On 01/14/2013 01:59 PM, Stefan Schulze wrote:
> I try to rebase our whole history (~1500 commits) onto a quite empty
> branch, only including a single commit (creating the base-directory - so
> there is nothing conflicting in there). [...]
> Can you tell me, where I missed something? If you know any smarter way
> to solve this task, I'd be happy to hear :)

This is more a job for git grafts and "git filter-branch" rather than
"git rebase".

Suppose the SHA1 of the SVN commit that you want as a new base commit is
$NEWROOT and the previous pure-git root commit was $OLDROOT.  First make
a backup of your original repository for safety.  Then create a file
.git/info/grafts containing a single line with the two SHA1s:


(spelled out, of course).  The addition of this file tells git to behave
*as if* $OLDROOT has a single parent, namely $NEWROOT.  This should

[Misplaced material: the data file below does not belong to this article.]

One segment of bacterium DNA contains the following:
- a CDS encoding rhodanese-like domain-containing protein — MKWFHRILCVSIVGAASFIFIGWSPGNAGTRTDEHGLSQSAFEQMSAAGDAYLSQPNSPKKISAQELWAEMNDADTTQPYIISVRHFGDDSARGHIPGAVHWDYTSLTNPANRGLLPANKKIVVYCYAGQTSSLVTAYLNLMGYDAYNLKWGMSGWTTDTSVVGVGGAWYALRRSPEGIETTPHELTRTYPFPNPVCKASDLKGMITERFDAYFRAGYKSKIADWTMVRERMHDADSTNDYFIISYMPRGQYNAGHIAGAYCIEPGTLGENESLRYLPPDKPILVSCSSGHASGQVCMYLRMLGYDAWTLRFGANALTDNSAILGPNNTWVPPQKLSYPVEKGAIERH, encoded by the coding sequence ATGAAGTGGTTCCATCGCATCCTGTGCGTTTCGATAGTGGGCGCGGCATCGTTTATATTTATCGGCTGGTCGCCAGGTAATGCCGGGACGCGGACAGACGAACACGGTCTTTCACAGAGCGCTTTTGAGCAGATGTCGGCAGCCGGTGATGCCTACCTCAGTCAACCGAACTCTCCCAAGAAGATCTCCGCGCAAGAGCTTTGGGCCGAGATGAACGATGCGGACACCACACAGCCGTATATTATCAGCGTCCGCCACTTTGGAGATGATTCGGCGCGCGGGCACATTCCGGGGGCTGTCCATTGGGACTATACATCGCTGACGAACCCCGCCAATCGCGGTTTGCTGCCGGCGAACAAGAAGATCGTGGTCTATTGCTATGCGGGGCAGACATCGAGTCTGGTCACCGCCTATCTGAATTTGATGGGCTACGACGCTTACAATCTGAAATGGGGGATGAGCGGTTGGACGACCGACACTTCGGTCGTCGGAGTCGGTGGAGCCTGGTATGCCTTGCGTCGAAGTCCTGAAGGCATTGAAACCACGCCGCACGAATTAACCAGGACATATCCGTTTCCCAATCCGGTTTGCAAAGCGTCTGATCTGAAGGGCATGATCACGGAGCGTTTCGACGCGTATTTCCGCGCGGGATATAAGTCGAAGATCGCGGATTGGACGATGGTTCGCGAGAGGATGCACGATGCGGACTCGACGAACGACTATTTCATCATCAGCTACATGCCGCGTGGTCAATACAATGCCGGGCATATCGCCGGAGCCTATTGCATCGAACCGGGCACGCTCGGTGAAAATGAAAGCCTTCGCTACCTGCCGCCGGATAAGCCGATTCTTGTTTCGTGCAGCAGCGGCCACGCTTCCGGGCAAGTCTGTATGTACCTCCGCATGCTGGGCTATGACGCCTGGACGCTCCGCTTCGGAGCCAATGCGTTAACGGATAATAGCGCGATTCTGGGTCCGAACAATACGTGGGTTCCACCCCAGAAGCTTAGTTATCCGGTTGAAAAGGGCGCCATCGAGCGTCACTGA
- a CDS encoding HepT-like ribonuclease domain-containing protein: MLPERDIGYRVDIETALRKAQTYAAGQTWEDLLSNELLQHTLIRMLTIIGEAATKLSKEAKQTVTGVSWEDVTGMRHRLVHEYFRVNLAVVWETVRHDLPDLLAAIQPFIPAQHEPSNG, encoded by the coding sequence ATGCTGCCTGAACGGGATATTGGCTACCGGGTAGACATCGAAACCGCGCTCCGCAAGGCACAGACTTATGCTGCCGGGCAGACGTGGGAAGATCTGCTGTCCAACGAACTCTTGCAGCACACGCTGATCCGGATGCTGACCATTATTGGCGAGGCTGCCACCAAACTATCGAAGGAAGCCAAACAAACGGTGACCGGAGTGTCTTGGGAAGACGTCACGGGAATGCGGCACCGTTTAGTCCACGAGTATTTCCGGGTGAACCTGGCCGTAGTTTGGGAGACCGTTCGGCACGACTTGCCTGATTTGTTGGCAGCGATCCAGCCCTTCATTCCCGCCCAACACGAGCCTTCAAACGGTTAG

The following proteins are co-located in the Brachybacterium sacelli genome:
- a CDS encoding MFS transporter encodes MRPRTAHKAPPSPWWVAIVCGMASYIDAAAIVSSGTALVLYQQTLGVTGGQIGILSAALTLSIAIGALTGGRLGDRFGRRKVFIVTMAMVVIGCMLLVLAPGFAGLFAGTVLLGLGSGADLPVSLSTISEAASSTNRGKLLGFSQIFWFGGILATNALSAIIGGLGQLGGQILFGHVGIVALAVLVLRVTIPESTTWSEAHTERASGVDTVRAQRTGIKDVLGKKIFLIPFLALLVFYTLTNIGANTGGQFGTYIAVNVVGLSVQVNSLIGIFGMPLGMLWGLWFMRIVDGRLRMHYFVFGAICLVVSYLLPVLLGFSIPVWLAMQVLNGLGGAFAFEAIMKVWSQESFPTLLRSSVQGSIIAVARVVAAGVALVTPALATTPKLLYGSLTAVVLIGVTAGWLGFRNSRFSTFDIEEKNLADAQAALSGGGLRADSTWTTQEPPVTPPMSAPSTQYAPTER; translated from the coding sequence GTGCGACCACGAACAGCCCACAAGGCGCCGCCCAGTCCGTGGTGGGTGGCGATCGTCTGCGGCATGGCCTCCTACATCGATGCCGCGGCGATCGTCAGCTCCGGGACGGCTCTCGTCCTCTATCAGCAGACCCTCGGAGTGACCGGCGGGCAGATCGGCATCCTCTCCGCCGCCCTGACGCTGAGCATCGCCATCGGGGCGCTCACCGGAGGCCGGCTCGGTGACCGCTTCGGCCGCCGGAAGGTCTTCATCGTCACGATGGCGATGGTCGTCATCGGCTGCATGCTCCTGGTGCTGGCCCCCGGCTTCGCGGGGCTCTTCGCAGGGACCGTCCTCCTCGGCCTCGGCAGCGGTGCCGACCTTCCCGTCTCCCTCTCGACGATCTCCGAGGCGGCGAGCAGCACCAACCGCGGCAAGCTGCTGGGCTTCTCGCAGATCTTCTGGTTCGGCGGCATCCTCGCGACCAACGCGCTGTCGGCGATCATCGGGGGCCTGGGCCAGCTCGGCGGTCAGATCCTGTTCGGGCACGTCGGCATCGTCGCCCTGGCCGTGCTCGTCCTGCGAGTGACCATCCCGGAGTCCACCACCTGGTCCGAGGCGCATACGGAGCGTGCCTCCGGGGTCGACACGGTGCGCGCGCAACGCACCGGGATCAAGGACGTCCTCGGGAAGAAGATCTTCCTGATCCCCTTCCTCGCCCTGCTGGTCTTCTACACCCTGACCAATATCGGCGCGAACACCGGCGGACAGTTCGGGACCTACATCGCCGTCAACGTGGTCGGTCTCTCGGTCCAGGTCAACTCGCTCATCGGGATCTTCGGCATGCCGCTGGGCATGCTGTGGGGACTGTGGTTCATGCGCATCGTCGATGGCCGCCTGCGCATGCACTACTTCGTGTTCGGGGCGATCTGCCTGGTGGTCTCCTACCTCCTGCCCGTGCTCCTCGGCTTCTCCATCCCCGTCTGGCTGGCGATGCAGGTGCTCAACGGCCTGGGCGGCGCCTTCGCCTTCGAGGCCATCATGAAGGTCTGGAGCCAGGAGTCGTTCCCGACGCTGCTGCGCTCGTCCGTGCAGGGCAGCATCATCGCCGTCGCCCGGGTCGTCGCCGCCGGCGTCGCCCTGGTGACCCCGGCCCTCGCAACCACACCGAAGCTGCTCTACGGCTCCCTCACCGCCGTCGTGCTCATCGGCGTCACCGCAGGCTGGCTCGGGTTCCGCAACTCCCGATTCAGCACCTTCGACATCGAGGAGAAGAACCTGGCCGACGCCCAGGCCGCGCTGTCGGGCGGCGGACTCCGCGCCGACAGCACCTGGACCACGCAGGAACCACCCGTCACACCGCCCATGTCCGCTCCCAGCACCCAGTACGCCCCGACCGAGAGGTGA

already be enough to make your history look the way you want it (e.g.,
when you view the history with gitk).

Now you probably want to rewrite all of your commits to "bake in" the
new ancestry, as grafts are really meant as a temporary measure.  To do
this, use "git filter-branch":

    git filter-branch --tag-name-filter cat --all

When this command has run to completion, you can remove the grafts file
and the history should still look the way you want it.  Once you have
verified the result you can remove the backups of the original branches

    for-each-ref --format="%(refname)" refs/original/ |
        xargs -n 1 git update-ref -d


Michael Haggerty


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